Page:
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The tensions were focused on a threat from US President Trump (no surprise there,) and were intensified when reports came that Saudi Arabia had intercepted a missile from Yemen heading to key infrastructure. While stocks and risky assets didn’t sell-off, they did pause their strong performance from Wednesday thanks in large part to the response from Chinese President Xi Jinping’s speech at Boao.
S&P/ASX slips despite outperformance of energy and miners: The Australian benchmark index fell by -0.48% to 5828.70 on Wednesday despite soothing commentary from Chinese President Xi Jinping at the Boao forum. The Chinese president pledged to lower tariffs and further liberalize the Chinese market, a sign that there may still be a window of opportunity to de-escalate trade tensions with the United States. Even with the energy and mining sectors up by +0.96% and +0.72%, respectively, bucking signs of weakened demand in China as the March CPI and PPI prints missed, weakness in utilities (-1.42%) and telecommunications (-1.52%) dragged down the S&P/ASX 200.
The Australian Dollar rode the second day of gains against the Japanese Yen and US Dollar but paused on the release of FOMC minutes from the March meeting that were interpreted as more hawkish than expected.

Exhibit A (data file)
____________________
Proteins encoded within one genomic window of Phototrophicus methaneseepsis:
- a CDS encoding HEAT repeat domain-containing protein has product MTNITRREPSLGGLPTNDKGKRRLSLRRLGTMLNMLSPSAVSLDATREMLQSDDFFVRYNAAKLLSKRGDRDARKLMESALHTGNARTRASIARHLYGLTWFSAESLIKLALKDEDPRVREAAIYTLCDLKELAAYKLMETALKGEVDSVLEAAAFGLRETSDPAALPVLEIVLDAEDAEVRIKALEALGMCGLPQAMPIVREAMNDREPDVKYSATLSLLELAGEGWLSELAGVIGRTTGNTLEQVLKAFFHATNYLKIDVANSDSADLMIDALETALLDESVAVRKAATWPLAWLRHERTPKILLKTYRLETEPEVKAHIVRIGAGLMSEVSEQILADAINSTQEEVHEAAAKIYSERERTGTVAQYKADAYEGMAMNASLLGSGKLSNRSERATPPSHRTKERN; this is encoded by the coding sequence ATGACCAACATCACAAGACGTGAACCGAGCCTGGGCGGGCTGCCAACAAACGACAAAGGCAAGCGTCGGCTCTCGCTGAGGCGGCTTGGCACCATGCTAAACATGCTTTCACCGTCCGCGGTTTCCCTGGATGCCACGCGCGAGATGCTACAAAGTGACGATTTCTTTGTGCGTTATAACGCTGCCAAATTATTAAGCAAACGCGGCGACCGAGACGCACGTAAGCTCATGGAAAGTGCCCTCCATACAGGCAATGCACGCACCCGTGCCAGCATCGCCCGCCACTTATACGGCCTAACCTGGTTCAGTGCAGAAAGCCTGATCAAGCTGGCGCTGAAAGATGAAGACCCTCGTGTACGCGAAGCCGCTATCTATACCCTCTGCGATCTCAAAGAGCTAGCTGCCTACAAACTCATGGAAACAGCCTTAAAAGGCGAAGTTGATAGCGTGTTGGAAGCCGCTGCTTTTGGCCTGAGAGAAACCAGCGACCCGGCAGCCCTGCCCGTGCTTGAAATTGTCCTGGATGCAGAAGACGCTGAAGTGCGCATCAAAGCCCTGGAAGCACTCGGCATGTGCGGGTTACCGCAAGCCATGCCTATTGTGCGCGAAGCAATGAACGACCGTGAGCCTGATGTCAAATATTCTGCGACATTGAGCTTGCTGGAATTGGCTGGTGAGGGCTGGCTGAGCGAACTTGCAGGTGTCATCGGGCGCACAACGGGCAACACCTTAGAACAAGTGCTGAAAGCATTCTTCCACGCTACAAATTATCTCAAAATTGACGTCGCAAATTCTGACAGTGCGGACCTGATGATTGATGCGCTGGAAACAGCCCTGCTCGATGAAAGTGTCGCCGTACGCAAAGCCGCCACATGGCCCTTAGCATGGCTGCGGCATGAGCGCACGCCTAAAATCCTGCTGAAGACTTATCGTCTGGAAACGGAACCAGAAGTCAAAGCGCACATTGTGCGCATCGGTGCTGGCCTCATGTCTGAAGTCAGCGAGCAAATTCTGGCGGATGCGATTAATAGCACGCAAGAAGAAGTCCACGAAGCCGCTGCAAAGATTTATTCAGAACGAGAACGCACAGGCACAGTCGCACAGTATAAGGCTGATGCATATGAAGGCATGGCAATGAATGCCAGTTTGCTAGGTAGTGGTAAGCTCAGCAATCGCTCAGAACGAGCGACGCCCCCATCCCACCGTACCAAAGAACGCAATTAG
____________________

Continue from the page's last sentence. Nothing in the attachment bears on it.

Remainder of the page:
The Aussie remains a laggard of impressive commodity FX gains recently realized by the Canadian Dollar, New Zealand Dollar, and Norwegian Krone who benefited greatly from the strength in Oil and an erosion of trade war fears. Traders should keep an eye on Thursday’s Home Loans data in AU for February with an expected drop of -0.4% MoM. An upside surprise could allow the Aussie to join its commodity FX counterparts higher.
US inflation begins to get frothy, FOMC signals willingness for faster hikes: The March US CPI report showed inflation has started to move well-above the Federal Reserve’s +2% medium-term target, with the headline in at +2.4% and the core at +2.1% (year-over-year), as was expected. High inflation may soon present a policy conundrum for Fed officials, who are faced with sluggish Q1’18 growth estimates – the Atlanta Fed’s GDPNow growth tracker sees GDP in at +2% annualized. The conundrum: should the Fed raise rates to tame inflation, it risks tamping down growth; or if it keeps its rate rise cycle gradual, inflation could run even higher. The release of the March FOMC meeting minutes confirmed policymakers willingness to embrace a faster rate hike path should the data warrant it. Odds for four hikes in 2018, per Fed funds futures, have risen back above 35% after dropping below 25% at the end of last week.
Commodities gain appears to be Wall Street’s pain though, a rather muted one as President Trump’s threat of a pending missile strike on Syria caused US equities to drop for the first time this week. Toward the closing of the US session, the Wall Street 30 was lower by 0.5% with the NASDAQ nearly flat. A developing risk that has a historical tendency to get out of hand quickly is inflation, which the FOMC minutes noted were tilted to the upside and could eventually put negative pressure on earning’s margins.